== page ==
W3C home > Mailing lists > Public > w3c-wai-ua@w3.org > April to June 1998

Re: presentation comments

From: Jon Gunderson <jongund@staff.uiuc.edu>
Date: Wed, 06 May 1998 14:33:42 -0500
Message-Id: <>
To: w3c-wai-ua@w3.org
Thanks for your comments, my response marked as JRG:

At 02:03 PM 4/30/98 -0400, Kitch Barnicle wrote:
>So far I have 3 comments or suggestions regarding the 
>"Presentation Adjustability" section of the browser 
>1. The priority ratings appear to be appropriate.
>2. A common reference regarding the benefits to users 
>with visual impairments and learning disabilities 
>appears in several places. I was wondering if it would 
>be better to write a more detailed description that 
>can be linked to where appropriate. (see [example 
>description] below)

JRG:  Good idea I get it in as soon as possible.

>3. Without suggesting any specific implementation, are 
>there certain features that should be "easier" to 
>adjust / toggle than other? The current draft suggests 
>having a keyboard/menu command to switch between 
>"outline" and "full" view. Would a keyboard or menu 
>command to, say for example, toggle between high 
>contrast and standard mode be useful? Likewise would 
>it be important for the user to be able to switch 
>between one set of preferences and other?  Is this 
>something that should be discussed in the "visibility" 
>section of the guidelines?

I think it would be useful.  I'll put it in and we can discuss it friday.

>[example description]
>Providing the user with the ability to control the 
>visual presentation of web pages should be a high 
>priority for all user agents. Presentation control 
>will provide improved access to the web for many users 
>groups including, individuals with visual impairments 
>or learning disabilities, users of assistive 
>technology which makes use of display color 
>information, users of classroom computers, projection 
>systems, laptop computers, public kiosks, and other 
>non-traditional user agents. Presentation 
>adjustability is also important to users who may not 
>be able to sit close to the display device it is also 
>important to users who have personal preferences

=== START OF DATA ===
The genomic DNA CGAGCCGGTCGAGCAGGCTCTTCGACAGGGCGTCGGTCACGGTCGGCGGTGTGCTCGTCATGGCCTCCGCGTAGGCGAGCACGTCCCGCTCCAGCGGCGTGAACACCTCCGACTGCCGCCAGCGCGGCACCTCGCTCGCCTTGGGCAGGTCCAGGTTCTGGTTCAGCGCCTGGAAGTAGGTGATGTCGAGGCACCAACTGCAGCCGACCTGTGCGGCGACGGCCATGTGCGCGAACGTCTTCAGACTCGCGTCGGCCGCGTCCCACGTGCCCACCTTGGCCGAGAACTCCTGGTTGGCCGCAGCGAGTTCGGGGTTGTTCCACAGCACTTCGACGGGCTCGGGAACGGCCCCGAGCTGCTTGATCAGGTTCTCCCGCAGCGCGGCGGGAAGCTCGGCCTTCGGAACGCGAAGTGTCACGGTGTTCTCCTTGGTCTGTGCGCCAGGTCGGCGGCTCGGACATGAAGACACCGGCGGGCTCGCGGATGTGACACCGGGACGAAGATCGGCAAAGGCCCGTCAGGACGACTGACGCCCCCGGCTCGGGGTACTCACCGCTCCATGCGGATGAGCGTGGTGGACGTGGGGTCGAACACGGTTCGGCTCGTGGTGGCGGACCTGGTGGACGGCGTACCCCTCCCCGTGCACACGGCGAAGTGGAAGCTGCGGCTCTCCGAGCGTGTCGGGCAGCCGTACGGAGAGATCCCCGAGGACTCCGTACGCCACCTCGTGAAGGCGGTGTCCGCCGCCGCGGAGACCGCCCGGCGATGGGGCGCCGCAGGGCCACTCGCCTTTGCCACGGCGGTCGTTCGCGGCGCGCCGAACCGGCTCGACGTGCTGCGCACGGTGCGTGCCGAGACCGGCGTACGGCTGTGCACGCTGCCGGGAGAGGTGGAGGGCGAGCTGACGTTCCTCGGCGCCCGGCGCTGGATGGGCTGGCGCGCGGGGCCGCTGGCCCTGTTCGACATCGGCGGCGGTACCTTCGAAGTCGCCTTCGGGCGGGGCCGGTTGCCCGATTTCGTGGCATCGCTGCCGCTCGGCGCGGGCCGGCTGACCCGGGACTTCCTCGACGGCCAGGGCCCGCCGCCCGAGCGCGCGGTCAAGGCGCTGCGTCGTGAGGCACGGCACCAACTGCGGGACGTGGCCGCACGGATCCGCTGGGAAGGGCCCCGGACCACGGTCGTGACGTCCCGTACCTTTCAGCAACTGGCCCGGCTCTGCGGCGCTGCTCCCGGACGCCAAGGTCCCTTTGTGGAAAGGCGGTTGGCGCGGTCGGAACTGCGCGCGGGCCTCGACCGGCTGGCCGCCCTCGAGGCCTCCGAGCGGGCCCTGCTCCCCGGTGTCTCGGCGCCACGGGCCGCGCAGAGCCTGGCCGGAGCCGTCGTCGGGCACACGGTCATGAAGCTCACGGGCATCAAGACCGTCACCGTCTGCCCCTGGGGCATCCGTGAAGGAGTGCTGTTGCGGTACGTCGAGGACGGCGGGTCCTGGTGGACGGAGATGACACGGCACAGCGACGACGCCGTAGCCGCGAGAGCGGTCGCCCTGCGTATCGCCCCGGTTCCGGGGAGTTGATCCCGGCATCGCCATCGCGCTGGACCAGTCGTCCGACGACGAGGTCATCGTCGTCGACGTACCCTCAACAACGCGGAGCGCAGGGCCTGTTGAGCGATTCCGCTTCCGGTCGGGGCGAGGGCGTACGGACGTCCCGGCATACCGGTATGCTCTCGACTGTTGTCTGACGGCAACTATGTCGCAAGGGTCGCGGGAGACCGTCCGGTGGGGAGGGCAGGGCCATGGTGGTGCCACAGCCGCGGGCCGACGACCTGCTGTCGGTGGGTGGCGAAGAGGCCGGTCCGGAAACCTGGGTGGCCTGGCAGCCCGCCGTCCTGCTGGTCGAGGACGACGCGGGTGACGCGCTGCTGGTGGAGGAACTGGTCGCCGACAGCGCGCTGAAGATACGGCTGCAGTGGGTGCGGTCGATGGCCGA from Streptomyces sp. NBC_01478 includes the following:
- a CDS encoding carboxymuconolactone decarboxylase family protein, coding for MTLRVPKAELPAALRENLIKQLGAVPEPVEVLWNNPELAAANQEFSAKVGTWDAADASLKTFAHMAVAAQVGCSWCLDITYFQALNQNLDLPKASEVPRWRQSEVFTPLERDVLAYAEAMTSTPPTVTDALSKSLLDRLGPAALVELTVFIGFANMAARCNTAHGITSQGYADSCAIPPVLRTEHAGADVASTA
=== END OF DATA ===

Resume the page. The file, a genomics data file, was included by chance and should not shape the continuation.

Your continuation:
>regarding the presentation of on-line information. 
>Presentation adjustability may also impact the printed 
>More specifically, individuals who have low vision or 
>color blindness frequently must customize font style, 
>sizes and colors in order to improve the readability 
>of on-line information or to improve the interaction 
>between the user agent and any assistive technology. 
>Highlighted text is often used by third party 
>assistive technologies to indicate what the user wants 
>to read through speech output. Highlighted text can 
>also be used by screen readers to indicate the focus 
>of what the user is trying to read. Some screen 
>readers are sensitive to the highlight colors. Other 
>users of assistive technology may wish to control the 
>amount of text or information that appears on their 
>display by adjusting the font size and style. Again, 
>screen reader users may which to use small font sizes 
>in order to fit more text on the screen.
>I am sure there are other examples. Is this of 
>any use?
Jon Gunderson, Ph.D., ATP
Coordinator of Assistive Communication and Information Technology
Division of Rehabilitation - Education Services
University of Illinois at Urbana/Champaign
1207 S. Oak Street
Champaign, IL 61820

Voice: 217-244-5870
Fax: 217-333-0248
E-mail: jongund@uiuc.edu
WWW:	http://www.staff.uiuc.edu/~jongund
Received on Wednesday, 6 May 1998 15:31:53 UTC

This archive was generated by hypermail 2.3.1 : Wednesday, 7 January 2015 14:49:20 UTC